The Challenges of Going Off Grid and Preparing for the Unexpected!

If you’re seeking to explore some less crowded areas this summer, we have a cautionary tale for you! A staff member’s recent experience brought ticks back into the spotlight here at Ridgeway Research.

It’s never a good sign when you’re travelling and you look down at your legs only to scream “WHAT IS THAT?!” It was a tiny “seed” tick, the young larval or nymphal tick stage. Tiny but nonetheless painful and a potential source of infection.

Wild camping requires preparation for the unexpected. Part of this is ensuring you have the right gear and equipment to see you through a night. Proper preparation is key so you have an enjoyable, safe adventure. Given the country is in lockdown more of us than ever before are enjoying the great outdoors. But I wonder, who would consider parasite control as part of their pre-ramble checklist?

Some of us might convince ourselves that ticks are only attracted to foolhardy adventurers and pets. Cautious families out for a stroll would seem to be completely safe. This might be true in some instances, but the threat of tick infestation is actually quite common. Ticks are strongly affected by seasonality, and climate change has blurred the lines we once knew. Hence, tick avoidance strategies should be top of the list to prevent you from becoming home for  an unwanted guest.

diurnally Which Ticks Bite Humans?

There are a number of species of ticks that will attach and feed on humans. The species most important when off grid in the UK is Ixodes ricinus, the castor bean or sheep tick. Larval and nyphal ticks are usually found on small mammals such as rodents. Deer, grouse and pheasants tend to be the natural hosts for adult ticks.  

rencontre libertine bourgoin jallieu Ways To Avoid Getting Ticks

Preventative behaviour is the key to avoiding tick bites. This applies to everyone who is camping and hiking, though it is not limited to just rural areas. Ticks are found in urban centres too! They can live on any tall grass, even in your own garden, although the chances are much reduced.

Long grass is the perfect habitat for ticks to thrive.
Long grass is the perfect habitat for ticks to thrive.

Avoid long grass

This can look beautiful blowing gently in the wind, but is prime real estate for ticks. The same goes for dense, bushy areas. If camping, try to avoid these areas and exercise caution on little-used hiking tracks where brushes and grasses are overgrown.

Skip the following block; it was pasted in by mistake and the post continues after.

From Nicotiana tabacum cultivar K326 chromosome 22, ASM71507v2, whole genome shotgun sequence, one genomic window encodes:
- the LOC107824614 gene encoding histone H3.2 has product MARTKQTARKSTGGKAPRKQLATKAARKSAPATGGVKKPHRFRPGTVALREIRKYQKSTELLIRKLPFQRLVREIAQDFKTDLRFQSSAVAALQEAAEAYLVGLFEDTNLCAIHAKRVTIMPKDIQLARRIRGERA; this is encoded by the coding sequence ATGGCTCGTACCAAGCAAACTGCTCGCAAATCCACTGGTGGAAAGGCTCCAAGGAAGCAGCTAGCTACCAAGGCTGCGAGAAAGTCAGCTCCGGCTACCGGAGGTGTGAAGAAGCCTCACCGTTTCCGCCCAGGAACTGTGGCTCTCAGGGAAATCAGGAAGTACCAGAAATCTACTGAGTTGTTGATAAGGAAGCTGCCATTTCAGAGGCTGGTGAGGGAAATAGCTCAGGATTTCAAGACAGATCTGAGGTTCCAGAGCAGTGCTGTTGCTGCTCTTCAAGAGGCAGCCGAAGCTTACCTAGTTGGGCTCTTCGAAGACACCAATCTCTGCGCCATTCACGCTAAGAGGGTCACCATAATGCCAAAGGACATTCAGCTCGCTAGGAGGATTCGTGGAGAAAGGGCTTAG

Protective clothing

Clothes are another area of prevention and long loose layers are considered the best. If you’d rather, you can always use the tuck-in approach to prevent unwanted guests roaming up your trouser leg. Light colours are also helpful, as they help you to spot these critters before they settle in for a feast.

Tick repellent spray

This can help deter them and can be very useful if you need to treat your clothes at a later date.

Pet collars

Your four legged friends should also be protected with a suitable tick repellent and acaricidal product. Seek your vet’s advice for a suitable product. These could be tick and flea repellent collars, or spot-on treatments.


Post-camping, it’s tempting to collapse on your sofa and chill with air conditioning and a good box set for a while. But before zoning out, wash all your clothing and bedding on a hot water cycle. Put any dishes and (dishwasher-safe) plastic equipment through the dishwasher. Wipe down larger items with hot water and soap or leave them out in the hot sun to disinfectant. This sounds basic, but ticks are pros at hiding, so cleaning all your equipment before putting it away may save you a bite later down the line. How To Check for Ticks

This is the same as you might do for a dog or cat. However, given you are now the one being checked, you may need to get someone to help you out. Check every inch of your body. They like to hide in the most tender of areas, so can be easily missed.

Spotting ticks isn’t rocket science but it isn’t as easy as you think. These things can be small, and I mean small. They can be poppy seed sized. So if you’re camping or traveling through a tick-prone area, periodic body checks are a smart idea. What To Do If You Find a Tick

If you are unfortunate enough to be bitten by a tick, stay calm. Follow these steps from Lyme Disease UK and always follow up with your doctor if you feel unwell.

The motto of the story is always expect the unexpected! When camping in tick hot spots it would be wise to follow the advice above. Most tick bites are harmless, but they can harbour nasty infections so if you intend to venture out to Dartmoor or any other wild place stay vigilant and enjoy.

Happy camping!

A picture of Dartmoor taken on a staff member’s camping expedition!